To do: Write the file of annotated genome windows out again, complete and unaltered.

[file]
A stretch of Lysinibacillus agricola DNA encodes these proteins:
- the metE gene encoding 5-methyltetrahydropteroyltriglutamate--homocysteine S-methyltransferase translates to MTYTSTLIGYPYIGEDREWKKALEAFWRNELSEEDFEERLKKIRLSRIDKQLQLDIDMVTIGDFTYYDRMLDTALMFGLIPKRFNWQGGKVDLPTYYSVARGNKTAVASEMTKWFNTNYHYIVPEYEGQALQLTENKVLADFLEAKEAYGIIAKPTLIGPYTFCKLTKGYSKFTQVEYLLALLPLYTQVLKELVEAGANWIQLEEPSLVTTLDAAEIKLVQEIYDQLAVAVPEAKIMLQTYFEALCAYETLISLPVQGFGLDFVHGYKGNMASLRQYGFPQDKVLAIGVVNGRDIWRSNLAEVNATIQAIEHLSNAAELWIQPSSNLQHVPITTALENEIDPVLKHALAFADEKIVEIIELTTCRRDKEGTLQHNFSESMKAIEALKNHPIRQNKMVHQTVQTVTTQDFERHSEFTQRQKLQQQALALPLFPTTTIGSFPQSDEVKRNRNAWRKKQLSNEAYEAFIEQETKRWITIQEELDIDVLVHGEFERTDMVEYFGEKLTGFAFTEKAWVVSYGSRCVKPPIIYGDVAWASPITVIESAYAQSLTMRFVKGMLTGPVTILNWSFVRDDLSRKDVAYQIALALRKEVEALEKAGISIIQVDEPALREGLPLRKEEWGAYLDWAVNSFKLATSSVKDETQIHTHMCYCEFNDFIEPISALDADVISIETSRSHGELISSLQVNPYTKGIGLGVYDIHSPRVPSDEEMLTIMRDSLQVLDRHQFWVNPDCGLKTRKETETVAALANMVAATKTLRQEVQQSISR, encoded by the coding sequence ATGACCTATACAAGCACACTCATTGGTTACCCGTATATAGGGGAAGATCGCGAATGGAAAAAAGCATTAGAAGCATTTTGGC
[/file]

A stretch of Lysinibacillus agricola DNA encodes these proteins:
- the metE gene encoding 5-methyltetrahydropteroyltriglutamate--homocysteine S-methyltransferase translates to MTYTSTLIGYPYIGEDREWKKALEAFWRNELSEEDFEERLKKIRLSRIDKQLQLDIDMVTIGDFTYYDRMLDTALMFGLIPKRFNWQGGKVDLPTYYSVARGNKTAVASEMTKWFNTNYHYIVPEYEGQALQLTENKVLADFLEAKEAYGIIAKPTLIGPYTFCKLTKGYSKFTQVEYLLALLPLYTQVLKELVEAGANWIQLEEPSLVTTLDAAEIKLVQEIYDQLAVAVPEAKIMLQTYFEALCAYETLISLPVQGFGLDFVHGYKGNMASLRQYGFPQDKVLAIGVVNGRDIWRSNLAEVNATIQAIEHLSNAAELWIQPSSNLQHVPITTALENEIDPVLKHALAFADEKIVEIIELTTCRRDKEGTLQHNFSESMKAIEALKNHPIRQNKMVHQTVQTVTTQDFERHSEFTQRQKLQQQALALPLFPTTTIGSFPQSDEVKRNRNAWRKKQLSNEAYEAFIEQETKRWITIQEELDIDVLVHGEFERTDMVEYFGEKLTGFAFTEKAWVVSYGSRCVKPPIIYGDVAWASPITVIESAYAQSLTMRFVKGMLTGPVTILNWSFVRDDLSRKDVAYQIALALRKEVEALEKAGISIIQVDEPALREGLPLRKEEWGAYLDWAVNSFKLATSSVKDETQIHTHMCYCEFNDFIEPISALDADVISIETSRSHGELISSLQVNPYTKGIGLGVYDIHSPRVPSDEEMLTIMRDSLQVLDRHQFWVNPDCGLKTRKETETVAALANMVAATKTLRQEVQQSISR, encoded by the coding sequence ATGACCTATACAAGCACACTCATTGGTTACCCGTATATAGGGGAAGATCGCGAATGGAAAAAAGCATTAGAAGCATTTTGGC